Exported policies are saved as JSON-formatted text files that the Halo Portal can directly read and import.
To export a file integrity policy:
- Go to Policies > File Integrity Policies.
- In the list of policies, find the name of the policy that you want to export.
- In the Actions drop-down menu for that policy, click Export.
- On the Save dialog box, note the name of the exported policy file (extension =
.fim.json), select Save File, click OK, and specify a location to save the file to.
The exported policy is saved to the location you specified. It can be viewed in any text editor and imported into Halo through the Portal.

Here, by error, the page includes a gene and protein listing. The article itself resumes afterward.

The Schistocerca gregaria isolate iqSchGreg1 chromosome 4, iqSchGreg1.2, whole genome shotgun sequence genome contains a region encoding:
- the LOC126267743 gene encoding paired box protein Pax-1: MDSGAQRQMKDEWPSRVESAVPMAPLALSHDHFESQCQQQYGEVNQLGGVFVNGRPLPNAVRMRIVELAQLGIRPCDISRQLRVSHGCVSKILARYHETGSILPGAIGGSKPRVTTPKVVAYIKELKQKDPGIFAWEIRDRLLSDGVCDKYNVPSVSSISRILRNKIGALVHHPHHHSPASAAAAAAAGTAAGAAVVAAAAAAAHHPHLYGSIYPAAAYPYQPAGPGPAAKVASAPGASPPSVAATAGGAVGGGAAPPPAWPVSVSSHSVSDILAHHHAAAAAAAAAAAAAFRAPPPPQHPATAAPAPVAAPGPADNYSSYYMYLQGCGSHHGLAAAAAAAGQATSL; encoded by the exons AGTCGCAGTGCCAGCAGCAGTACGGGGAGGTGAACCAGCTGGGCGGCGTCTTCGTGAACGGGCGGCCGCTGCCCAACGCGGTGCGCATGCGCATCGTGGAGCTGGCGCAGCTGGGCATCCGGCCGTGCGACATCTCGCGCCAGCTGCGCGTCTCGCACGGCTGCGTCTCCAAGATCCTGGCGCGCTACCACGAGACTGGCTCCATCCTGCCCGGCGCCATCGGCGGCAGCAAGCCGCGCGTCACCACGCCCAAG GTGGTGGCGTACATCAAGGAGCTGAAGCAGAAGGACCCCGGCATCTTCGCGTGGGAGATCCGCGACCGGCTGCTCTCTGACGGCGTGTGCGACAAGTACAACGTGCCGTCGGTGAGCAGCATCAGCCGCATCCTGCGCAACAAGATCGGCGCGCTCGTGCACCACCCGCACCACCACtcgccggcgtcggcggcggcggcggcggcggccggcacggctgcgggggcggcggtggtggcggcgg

To import a file integrity policy:
- Go to Policies > File Integrity Policies.
- Above the list of policies, click Import File Integrity Policy.
- On the Import page, browse to select a file integrity policy file (extension =
.fim.json), and then click Import.
The imported policy appears in the list of policies on the File Integrity Policies page.
Editing a Policy
To make changes to a file integrity policy:
- Open the active File Integrity Policy list.
- Click a policy in the list. The File Integrity Policy page for that policy appears.
- Click Edit. The editable version of the policy page appears.
- Edit the policy name, description, targets, or flags, as needed.
- Click Save to commit your edits and return to the File Integrity Policy page.
Note: If you have changed the targets in any way, you are prompted to re-run a baseline scan.